Jan 292009

When the economy is well, we constantly hear from businesses about how government should not interfere with business; that anything the private sector does is sacred, and the public sector is at best pathetic. They complain the most about regulation but government support for problematic businesses frequently comes up to. And of course whinge constantly about taxation on business.

Of course any business that needs support from the government to survive is pathetic and probably should fail.

But wait! Come this recession, we are seeing speaking heads from businesses in droves demanding that the government bail their business out. Somehow because there is a recession on, all the traditional rules can be ignored and businesses need support from government.

Sure perhaps we do need to use public money to help out businesses that would otherwise fail. After all reverting to 19th century economics like the Conservatives seems to have done is likely to be far worse. But that does not mean they should get a free ride – we should remind them that businesses usually ask to be left alone, and that goes two ways.

And of course put up taxes on businesses a tad, to pay back the money over the long term. And every time a business complains about high taxes, remind them of these times when government was spending money to help businesses out.

Dec 212008

So apparently the EU parliament has said that the UK opt-out on the EU working time directive has got to go, meaning no more than a 48 hour working week (averaged out over 17 weeks I believe). Of course this has UK business representatives whinging that this is unacceptable interference with business and it should be the choice of workers whether they work longer or not.

Yeah right. Tough!

Businesses all too often get things their own way, and I suspect (backed by some inside knowledge) that many workers do not in fact have much of a choice in the matter. After all we still have a higher average working week than most other European countries. In fact many British workers are in fact unaware of the EU Working Time directive.

Why is there a demand for long working hours? It is just is not very effective; tired workers are unlikely to be as productive as well rested ones, and in some jobs are more likely to have accidents. Entrepreneurs usually think their workers should work as hard as they do …

But often their workers are in fact working harder even if they are not working as long. And why should the workers work as hard as the entrepreneur ? They certainly will not get as greater reward; it is a rare worker who gets rich when his or her boss does.

And to those who say they cannot afford to live on what they would earn in a 48-hour week, well you need to get another job as you’re being ripped off. And to the apprentice mechanic who was interviewed on the BBC News, the right word for a “girlfriend” who needs money to stay interested is “prostitute”.

Strictly speaking it is not a final decision as the EU Parliament decision needs to go through various stages to be finally decided upon by the European Council. So much for democracy! But here’s hoping that the politicians finally have the courage to stick a finger up at businesses … going without all those expensive meals bought for you by business owners will be good for you and your waistline 🙂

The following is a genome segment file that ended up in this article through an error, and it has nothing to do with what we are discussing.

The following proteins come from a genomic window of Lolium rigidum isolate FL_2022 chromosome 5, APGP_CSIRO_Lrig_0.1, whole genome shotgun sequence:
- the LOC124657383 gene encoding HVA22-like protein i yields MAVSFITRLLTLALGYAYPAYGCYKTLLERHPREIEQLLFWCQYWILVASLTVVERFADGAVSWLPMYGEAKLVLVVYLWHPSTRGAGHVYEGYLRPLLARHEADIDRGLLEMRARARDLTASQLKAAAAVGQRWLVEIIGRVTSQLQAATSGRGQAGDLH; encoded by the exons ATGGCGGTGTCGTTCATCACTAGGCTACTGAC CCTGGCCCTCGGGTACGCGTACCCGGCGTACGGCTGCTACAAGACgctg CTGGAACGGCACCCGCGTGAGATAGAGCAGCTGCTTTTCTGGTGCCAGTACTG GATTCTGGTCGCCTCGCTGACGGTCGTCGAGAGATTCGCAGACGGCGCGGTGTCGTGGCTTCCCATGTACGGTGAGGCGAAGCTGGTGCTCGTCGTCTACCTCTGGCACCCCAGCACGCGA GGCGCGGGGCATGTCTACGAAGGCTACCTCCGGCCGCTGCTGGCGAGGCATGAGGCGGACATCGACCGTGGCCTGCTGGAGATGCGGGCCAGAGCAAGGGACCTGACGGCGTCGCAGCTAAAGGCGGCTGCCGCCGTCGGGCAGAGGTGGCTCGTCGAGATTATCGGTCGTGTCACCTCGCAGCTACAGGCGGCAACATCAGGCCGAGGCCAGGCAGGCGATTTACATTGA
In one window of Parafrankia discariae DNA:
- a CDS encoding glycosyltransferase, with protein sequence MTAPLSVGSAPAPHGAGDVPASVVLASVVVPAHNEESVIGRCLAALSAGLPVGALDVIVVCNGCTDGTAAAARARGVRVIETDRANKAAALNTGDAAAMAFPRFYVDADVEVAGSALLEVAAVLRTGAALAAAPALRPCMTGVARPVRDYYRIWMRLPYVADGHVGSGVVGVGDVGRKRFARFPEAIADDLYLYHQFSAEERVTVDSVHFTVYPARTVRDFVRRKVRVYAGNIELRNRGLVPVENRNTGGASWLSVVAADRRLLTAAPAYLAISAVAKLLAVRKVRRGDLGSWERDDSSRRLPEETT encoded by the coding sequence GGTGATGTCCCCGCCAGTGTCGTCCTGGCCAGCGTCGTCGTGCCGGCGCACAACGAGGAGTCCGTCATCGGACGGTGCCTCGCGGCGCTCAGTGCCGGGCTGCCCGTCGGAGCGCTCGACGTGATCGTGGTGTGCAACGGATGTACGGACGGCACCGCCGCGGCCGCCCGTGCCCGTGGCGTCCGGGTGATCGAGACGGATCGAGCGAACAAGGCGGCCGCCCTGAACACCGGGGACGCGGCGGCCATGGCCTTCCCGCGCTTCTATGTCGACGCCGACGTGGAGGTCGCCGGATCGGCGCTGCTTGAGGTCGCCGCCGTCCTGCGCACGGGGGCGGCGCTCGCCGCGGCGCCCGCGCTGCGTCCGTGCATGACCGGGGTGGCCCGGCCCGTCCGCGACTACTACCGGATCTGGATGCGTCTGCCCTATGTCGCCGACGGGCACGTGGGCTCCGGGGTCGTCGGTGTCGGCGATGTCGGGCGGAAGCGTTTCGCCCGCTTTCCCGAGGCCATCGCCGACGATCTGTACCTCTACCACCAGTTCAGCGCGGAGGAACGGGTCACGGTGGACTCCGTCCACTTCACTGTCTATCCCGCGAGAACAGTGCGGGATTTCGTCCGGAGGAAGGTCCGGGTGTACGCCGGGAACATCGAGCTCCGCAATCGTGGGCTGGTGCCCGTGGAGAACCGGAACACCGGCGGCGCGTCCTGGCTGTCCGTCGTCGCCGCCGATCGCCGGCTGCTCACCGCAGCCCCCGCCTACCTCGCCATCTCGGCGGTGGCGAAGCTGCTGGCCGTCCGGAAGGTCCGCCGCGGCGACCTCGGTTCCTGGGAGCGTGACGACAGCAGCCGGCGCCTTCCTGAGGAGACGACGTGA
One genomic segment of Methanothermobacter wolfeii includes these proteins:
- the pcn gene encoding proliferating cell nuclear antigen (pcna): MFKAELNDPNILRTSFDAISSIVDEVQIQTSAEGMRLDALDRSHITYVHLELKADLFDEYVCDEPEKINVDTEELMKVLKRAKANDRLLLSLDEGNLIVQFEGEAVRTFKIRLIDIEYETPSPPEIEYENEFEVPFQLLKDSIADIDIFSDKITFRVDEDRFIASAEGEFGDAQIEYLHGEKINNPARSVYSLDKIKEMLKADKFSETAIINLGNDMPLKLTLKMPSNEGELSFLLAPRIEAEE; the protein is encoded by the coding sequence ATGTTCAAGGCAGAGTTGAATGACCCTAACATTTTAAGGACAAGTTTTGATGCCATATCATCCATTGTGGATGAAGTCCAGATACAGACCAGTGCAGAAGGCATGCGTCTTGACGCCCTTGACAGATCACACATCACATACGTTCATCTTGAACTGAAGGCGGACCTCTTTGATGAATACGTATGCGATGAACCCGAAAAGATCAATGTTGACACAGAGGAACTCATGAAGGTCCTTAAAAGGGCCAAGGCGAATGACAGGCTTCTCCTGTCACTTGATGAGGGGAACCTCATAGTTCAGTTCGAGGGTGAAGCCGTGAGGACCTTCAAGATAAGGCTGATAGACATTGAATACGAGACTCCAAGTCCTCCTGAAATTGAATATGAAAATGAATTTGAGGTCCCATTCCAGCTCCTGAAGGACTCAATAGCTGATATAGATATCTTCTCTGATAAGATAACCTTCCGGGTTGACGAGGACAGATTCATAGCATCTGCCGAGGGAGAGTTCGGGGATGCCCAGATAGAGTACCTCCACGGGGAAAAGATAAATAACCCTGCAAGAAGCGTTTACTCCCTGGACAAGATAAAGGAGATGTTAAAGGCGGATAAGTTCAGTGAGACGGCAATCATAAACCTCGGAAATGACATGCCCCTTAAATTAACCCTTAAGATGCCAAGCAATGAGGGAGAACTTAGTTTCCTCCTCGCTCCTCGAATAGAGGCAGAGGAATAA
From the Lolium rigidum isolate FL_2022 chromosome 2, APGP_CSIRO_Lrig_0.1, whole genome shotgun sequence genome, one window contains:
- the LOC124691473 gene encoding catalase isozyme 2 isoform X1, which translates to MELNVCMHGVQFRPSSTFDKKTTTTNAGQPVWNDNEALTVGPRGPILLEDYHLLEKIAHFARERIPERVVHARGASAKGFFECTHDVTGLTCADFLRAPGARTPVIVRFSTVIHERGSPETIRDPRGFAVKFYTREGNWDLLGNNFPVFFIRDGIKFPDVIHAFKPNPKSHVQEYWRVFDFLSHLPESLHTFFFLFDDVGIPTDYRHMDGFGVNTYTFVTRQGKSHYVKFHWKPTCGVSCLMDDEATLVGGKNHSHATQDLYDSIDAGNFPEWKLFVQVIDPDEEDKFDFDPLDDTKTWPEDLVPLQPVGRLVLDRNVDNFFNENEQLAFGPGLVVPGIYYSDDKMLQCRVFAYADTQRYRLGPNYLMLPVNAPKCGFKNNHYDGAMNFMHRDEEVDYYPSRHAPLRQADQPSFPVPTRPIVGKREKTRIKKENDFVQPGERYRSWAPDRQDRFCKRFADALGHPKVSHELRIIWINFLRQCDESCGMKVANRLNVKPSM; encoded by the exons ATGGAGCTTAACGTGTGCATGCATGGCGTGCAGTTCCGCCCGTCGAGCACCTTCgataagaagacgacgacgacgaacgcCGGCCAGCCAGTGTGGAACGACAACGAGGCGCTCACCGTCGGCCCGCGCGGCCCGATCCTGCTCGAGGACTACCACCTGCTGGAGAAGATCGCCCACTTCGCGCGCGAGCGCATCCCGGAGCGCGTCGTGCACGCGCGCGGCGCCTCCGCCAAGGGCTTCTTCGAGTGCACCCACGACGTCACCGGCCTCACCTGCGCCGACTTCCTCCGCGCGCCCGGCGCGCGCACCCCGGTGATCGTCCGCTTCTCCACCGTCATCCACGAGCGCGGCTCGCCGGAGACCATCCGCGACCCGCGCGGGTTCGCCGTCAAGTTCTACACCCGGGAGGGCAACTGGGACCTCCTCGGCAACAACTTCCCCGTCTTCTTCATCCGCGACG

Nov 112008

Of course speaking strictly they should be called “public holidays” or in the case of Easter, “common law holidays”, but whatever they are called, where are they ? The UK as a whole has just 8 days of public holidays which is decidedly stingy when compared to the European average of 10.8. What is especially irritating is that the part of the UK that has been the least well behaved over the last hundred years gets 10 days public holiday (NI).

But why limit ourselves to raising it to the European average ? That is somewhat unambitious, and we should think of actually increasing the average somewhat. Lets go for 12 days.

First of all we should add each country’s national day – St. George’s Day (in England), and St. David’s day (in Wales). Both Scotland and Northern Ireland already celebrate their national days, and Scotland needs the day it “swapped” to celebrate St. Andrew’s day restored. Frankly a country that cannot celebrate its own national day does not deserve to be called a country!

Secondly (and with good timing), we should be commemorating Remembrance Day as a bank holiday. Frankly not having this day as a national holiday is a complete disgrace and an insult to those who died in WWI. It could also serve a dual purpose as a sort of “Britain” day.

That leaves two left to distribute, and I would suggest having both in the summer – perhaps one on midsummer’s day and another in July.

Next all public holidays need to be properly protected. Many do not realise that there is no statutory duty for an employer to recognise “bank holidays”; we simply rely on them behaving properly. Employees need to be protected by being given the day off, or if it is necessary to work to be given double-time pay. And public holidays should not count against the yealy leave entitlement – as implemented in most of Europe.

Undoubtedly businesses will complain about the cost to business of all this extra loafing around. Well tough. You guys get it your own way far too much. Besides you might be surprised. Not only is there the surge of productivity that an employee gets when he or she has had a good break, but many also feel the need to “clear the desk” before a day or two off. It is possible that more work would get done with more public holidays than the current state.

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